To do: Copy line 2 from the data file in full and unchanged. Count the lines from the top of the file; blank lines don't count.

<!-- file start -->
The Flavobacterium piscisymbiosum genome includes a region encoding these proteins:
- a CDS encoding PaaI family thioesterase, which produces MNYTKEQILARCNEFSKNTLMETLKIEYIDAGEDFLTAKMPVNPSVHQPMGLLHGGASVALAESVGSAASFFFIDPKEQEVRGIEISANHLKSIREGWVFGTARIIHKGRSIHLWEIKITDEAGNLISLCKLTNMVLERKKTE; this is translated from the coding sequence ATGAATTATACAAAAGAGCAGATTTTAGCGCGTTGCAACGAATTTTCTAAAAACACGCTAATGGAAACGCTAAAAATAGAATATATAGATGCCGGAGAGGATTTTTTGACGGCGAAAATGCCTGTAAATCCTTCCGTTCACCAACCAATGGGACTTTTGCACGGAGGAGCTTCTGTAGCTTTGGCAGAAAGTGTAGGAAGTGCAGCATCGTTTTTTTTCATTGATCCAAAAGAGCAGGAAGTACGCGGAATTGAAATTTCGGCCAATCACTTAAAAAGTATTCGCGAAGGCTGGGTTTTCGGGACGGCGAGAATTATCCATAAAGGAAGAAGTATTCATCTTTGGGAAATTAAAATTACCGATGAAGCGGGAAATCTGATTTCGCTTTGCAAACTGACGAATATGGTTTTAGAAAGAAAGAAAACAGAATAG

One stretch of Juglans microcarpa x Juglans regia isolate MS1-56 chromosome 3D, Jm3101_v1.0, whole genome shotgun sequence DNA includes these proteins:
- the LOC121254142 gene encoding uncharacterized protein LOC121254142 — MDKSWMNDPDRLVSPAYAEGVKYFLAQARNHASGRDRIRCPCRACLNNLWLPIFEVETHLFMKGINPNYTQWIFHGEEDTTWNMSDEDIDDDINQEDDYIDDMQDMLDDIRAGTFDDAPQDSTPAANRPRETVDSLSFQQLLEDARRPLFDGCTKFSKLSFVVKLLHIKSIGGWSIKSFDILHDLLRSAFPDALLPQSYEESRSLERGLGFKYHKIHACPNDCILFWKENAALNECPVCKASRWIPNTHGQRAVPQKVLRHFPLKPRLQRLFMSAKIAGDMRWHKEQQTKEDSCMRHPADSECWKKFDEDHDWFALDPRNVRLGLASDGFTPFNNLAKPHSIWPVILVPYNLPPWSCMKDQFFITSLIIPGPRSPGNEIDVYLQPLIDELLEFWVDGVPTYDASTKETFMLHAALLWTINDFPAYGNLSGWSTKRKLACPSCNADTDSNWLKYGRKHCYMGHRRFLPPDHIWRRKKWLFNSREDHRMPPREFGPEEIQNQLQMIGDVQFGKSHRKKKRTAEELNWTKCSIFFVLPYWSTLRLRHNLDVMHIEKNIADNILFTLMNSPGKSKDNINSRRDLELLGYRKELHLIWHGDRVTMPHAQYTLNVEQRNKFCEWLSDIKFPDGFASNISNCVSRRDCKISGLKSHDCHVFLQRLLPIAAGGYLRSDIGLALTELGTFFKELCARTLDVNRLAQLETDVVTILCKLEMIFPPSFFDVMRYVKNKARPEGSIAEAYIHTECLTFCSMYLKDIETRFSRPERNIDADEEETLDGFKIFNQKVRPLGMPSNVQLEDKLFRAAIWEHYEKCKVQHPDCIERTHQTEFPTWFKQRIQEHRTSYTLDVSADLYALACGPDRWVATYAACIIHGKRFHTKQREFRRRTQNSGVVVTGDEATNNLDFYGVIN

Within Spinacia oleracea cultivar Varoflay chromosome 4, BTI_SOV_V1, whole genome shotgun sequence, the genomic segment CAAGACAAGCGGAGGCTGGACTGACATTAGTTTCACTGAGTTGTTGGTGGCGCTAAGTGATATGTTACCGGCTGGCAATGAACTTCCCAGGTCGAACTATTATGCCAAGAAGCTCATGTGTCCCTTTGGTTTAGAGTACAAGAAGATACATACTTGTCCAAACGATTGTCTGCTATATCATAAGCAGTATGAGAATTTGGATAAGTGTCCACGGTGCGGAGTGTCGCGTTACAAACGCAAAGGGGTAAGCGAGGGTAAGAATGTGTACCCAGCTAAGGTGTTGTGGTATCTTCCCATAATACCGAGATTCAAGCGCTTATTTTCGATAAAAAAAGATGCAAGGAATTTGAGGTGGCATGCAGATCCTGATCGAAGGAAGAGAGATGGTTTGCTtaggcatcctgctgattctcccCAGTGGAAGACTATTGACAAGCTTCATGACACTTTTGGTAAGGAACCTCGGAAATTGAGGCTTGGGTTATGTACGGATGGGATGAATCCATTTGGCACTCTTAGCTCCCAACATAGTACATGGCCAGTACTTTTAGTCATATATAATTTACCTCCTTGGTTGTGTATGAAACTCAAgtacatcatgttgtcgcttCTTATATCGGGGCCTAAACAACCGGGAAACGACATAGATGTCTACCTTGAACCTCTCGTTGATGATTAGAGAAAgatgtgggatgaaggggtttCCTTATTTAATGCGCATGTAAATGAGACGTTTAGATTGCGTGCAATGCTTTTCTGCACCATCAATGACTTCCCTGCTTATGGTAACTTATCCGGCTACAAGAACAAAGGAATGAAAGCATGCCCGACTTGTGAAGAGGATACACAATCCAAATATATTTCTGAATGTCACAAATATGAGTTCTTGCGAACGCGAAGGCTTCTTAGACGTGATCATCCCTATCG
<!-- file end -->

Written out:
- a CDS encoding PaaI family thioesterase, which produces MNYTKEQILARCNEFSKNTLMETLKIEYIDAGEDFLTAKMPVNPSVHQPMGLLHGGASVALAESVGSAASFFFIDPKEQEVRGIEISANHLKSIREGWVFGTARIIHKGRSIHLWEIKITDEAGNLISLCKLTNMVLERKKTE; this is translated from the coding sequence ATGAATTATACAAAAGAGCAGATTTTAGCGCGTTGCAACGAATTTTCTAAAAACACGCTAATGGAAACGCTAAAAATAGAATATATAGATGCCGGAGAGGATTTTTTGACGGCGAAAATGCCTGTAAATCCTTCCGTTCACCAACCAATGGGACTTTTGCACGGAGGAGCTTCTGTAGCTTTGGCAGAAAGTGTAGGAAGTGCAGCATCGTTTTTTTTCATTGATCCAAAAGAGCAGGAAGTACGCGGAATTGAAATTTCGGCCAATCACTTAAAAAGTATTCGCGAAGGCTGGGTTTTCGGGACGGCGAGAATTATCCATAAAGGAAGAAGTATTCATCTTTGGGAAATTAAAATTACCGATGAAGCGGGAAATCTGATTTCGCTTTGCAAACTGACGAATATGGTTTTAGAAAGAAAGAAAACAGAATAG